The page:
THE GOOD, THE BAD, THE ERRATIC......AND ETO'O
Mickey Blue Eyes
Beautiful north east Lancashire has had a bad reputation since the Witches of Pendle rode broomsticks through the northern suburbs of Burnley in 1612, and got strung up for their efforts. Eighty years later the madness was repeated in Salem, Massachusetts; somehow the crones had flown the Atlantic before the invention of jetliners. As a result, paranoia is now embedded in US culture and unlikely to dislodge in our lifetime or even that of our children. Using this doubtful syllogistic "logic" - well, we are footy fans after all - we can blame Pendle for the Cold War and McCarthyism (Joe, not James). Plainly Burnley has a lot to answer for despite the best efforts of Hayley Mills and Alan Barnes in Whistle Down The Wind and the genius of Arthur Miller in scribing The Crucible.
This historic guilt excludes Burnley Football Club, one of the founders of the Football League, who last had a great team back in the 1960s. At the time they were League Champions and FA Cup Finalists. Then they were struck by a creeping curse, probably laid by Blackburn Rovers fans sticking pins in raggedy poppets. A few decades later they had to win the last game of the season to stay in the Football League, which they did. Since then they have been promoted twice to the Premier League after plummeting yet again, a dizzying experience by any measure. Given the current economic model of the game, some Evertonians remain blissfully unaware how easily that could have happened to us - in fact to anybody who failed to adapt to a rigged neocon spiv economy, for which see Leeds United, Portsmouth, Birmingham City, Wolverhampton Wanderers, Sheffield Wednesday, Newcastle United, Sunderland and many others, including, ironically, 1990s Manchester City, to say nothing of the bankruptcy rate at all levels of the professional game (and F1 motor racing if you want to check it out). All of which makes the Burnley story even more sports-heroic and their survival so praiseworthy.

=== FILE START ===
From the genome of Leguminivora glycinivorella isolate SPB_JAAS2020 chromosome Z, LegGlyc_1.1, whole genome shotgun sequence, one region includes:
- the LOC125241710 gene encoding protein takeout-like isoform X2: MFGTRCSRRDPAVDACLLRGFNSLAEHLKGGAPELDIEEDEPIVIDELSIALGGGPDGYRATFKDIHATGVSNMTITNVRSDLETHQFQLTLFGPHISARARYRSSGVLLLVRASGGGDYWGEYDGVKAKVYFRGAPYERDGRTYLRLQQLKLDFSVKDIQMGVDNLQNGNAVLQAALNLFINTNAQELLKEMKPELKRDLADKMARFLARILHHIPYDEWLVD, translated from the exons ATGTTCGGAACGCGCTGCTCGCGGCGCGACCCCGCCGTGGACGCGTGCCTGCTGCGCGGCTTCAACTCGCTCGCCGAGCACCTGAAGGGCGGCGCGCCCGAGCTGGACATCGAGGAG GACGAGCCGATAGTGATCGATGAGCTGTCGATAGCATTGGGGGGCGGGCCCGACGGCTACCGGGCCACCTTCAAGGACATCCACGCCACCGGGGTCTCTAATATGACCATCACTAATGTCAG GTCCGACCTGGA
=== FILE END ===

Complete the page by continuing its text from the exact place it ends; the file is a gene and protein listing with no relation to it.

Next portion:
We had several tremendous matches with their great team. My main memory of these is of Christmas 1961 when we won 3-1 at Turf Moor on Boxing Day then lost 0-3 the following day at Goodison in front of 75,000. Six years later we went to Burnley as Cup Holders, drew 0-0 and then won the replay 2-1 with two Alex Young goals. In the latter game at centre forward the enemy had Very Large and Very Rough Andy Lochhead, immortally dubbed "Fuckn 'eadlock" by the Street End. In later Evertonian gatherings Gordon West, in his cups and funny with it, always maintained the great Brian Labone was "terrified" of Headlock, which Brian, also in his cups, vehemently denied. If he was afraid of the mad balding Jock, it never showed. Wonderful times, but we have moved on long since. Nostalgia can be nice, occasionally welcome, but not really constructive.
Sunday, pre-match in the league table we were fourteenth on nine points and Burnley was nineteenth on four points. We had scored sixteen goals and they had scored four. We had let in sixteen goals and they had let in thirteen. We had won a paltry two games and they none. Make of the figures what you will; like virtually all such statistics they could mean anything. For ninety minutes it would still be eleven V eleven. Given our form thus far we were just as likely to lose as we were to win, the implication being a tedious draw. If enough Burnley fans summoned the ghosts of the Pendle witches we were a dead cert to go down to cursed defeat and drop back into the cauldron of double, double toil and trouble. Frankly, I would rather have my toe nails pulled out by hot, sizzling pliers wielded by, talking of evil witches, Margaret Thatcher.